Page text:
The STRICT keyword with SELECT INTO – examples in PostgreSQL

In concert with writing quality open-source SQL blog posts, I have developed a yearning to become a well-versed PostgreSQL PLpgSQL programmer. What a perfect opportunity to share what I learn about PLpgSQL, on my blog, while building solid SQL skills. In this post, I will cover the SELECT INTO clause as part of a PLpgSQL function, focusing on the STRICT keyword for even more fine-tuned functionality.

Photo by Samuel Zeller on Unsplash

Note: All data, names or naming found within the database presented in this post, are strictly used for practice, learning, instruction, and testing purposes. It by no means depicts actual data belonging to or being used by any party or organization.

OS and DB used:
  • Xubuntu Linux 18.04.2 LTS (Bionic Beaver)
  • PostgreSQL 11.2


Self-Promotion:

If you enjoy the content written here, by all means, share this blog and your favorite post(s) with others who may benefit from or like it as well. Since coffee is my favorite drink, you can even buy me one if you would like!


Although I targeted a different SQL dialect, I wrote 3 fantastic blog posts exploring SELECT INTO I’d love for you to read. Feel free to visit them each in turn below.


For the example queries in this post, I’ll use a couple of tables from the PostgreSQL practice DVD Rental database.

Suppose I have this query that returns all columns for any cities that start with ‘Z’:

1
2
3
4
5
6
7
8
9
10
11
12
13
dvdrental=> SELECT * FROM city WHERE city LIKE 'Z%';
 city_id |     city     | country_id |     last_update    
---------+--------------+------------+---------------------
     592 | Zalantun     |         23 | 2006-02-15 09:45:25
     593 | Zanzibar     |         93 | 2006-02-15 09:45:25
     594 | Zaoyang      |         23 | 2006-02-15 09:45:25
     595 | Zapopan      |         60 | 2006-02-15 09:45:25
     596 | Zaria        |         69 | 2006-02-15 09:45:25
     597 | Zeleznogorsk |         80 | 2006-02-15 09:45:25
     598 | Zhezqazghan  |         51 | 2006-02-15 09:45:25
     599 | Zhoushan     |         23 | 2006-02-15 09:45:25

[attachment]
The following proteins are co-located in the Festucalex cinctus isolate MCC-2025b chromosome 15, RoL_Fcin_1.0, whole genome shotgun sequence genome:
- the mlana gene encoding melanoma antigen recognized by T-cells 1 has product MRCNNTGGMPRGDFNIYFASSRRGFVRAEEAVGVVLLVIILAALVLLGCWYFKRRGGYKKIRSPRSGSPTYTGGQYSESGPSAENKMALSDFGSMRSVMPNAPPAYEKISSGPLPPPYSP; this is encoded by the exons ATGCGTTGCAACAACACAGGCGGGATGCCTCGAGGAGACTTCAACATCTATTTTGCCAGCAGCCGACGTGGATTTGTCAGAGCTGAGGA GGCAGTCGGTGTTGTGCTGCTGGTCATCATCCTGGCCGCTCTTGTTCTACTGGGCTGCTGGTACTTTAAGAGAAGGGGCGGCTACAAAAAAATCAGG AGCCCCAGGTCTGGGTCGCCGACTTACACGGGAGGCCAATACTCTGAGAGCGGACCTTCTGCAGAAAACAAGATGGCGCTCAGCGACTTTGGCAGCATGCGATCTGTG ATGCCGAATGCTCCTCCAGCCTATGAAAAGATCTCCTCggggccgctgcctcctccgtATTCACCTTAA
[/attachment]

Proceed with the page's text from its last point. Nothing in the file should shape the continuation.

600 | Ziguinchor   |         83 | 2006-02-15 09:45:25
(9 rows)

Arbitrarily, imagine we need a PLpgSQL function to return the ‘country_id’ column value for the above query. That function could be written as the following:

1
2
3
4
5
6
7
8
9
10
11
CREATE OR REPLACE FUNCTION get_country()
RETURNS SMALLINT
AS
$$
DECLARE c_id SMALLINT;
BEGIN
    SELECT country_id INTO c_id FROM city
    WHERE city LIKE 'Z%';
    RETURN c_id;
END;
$$ LANGUAGE PLpgSQL

Upon calling this function, we are returned:

1
2
3
4
5
dvdrental=> SELECT get_country();
 get_country
-------------
          23
(1 row)

As we know, in the absence of an ORDER BY clause, the database will return results in an unordered fashion with no guarantees on the order. That being said, the purpose of this function is mainly used to demonstrate the next version of it. Likely this particular implementation would not be suited for anything production-ready or related in my opinion. However, since the base query returns multiple rows (potentially) yet only one row is stored in variable ‘c_id’, it is a working example to use with the STRICT keyword.

This next function definition version includes the STRICT keyword as part of the SELECT INTO clause:

1
2
3
4
5
6
7
8
9
10
11
CREATE OR REPLACE FUNCTION get_country()
RETURNS SMALLINT
AS
$$
DECLARE c_id SMALLINT;
BEGIN
    SELECT country_id INTO STRICT c_id FROM city
    WHERE city LIKE 'Z%';
    RETURN c_id;
END;
$$ LANGUAGE PLpgSQL

When called, notice the difference in behavior from that of the first version:

1
2
3
dvdrental=> SELECT get_country();
ERROR:  query returned more than one row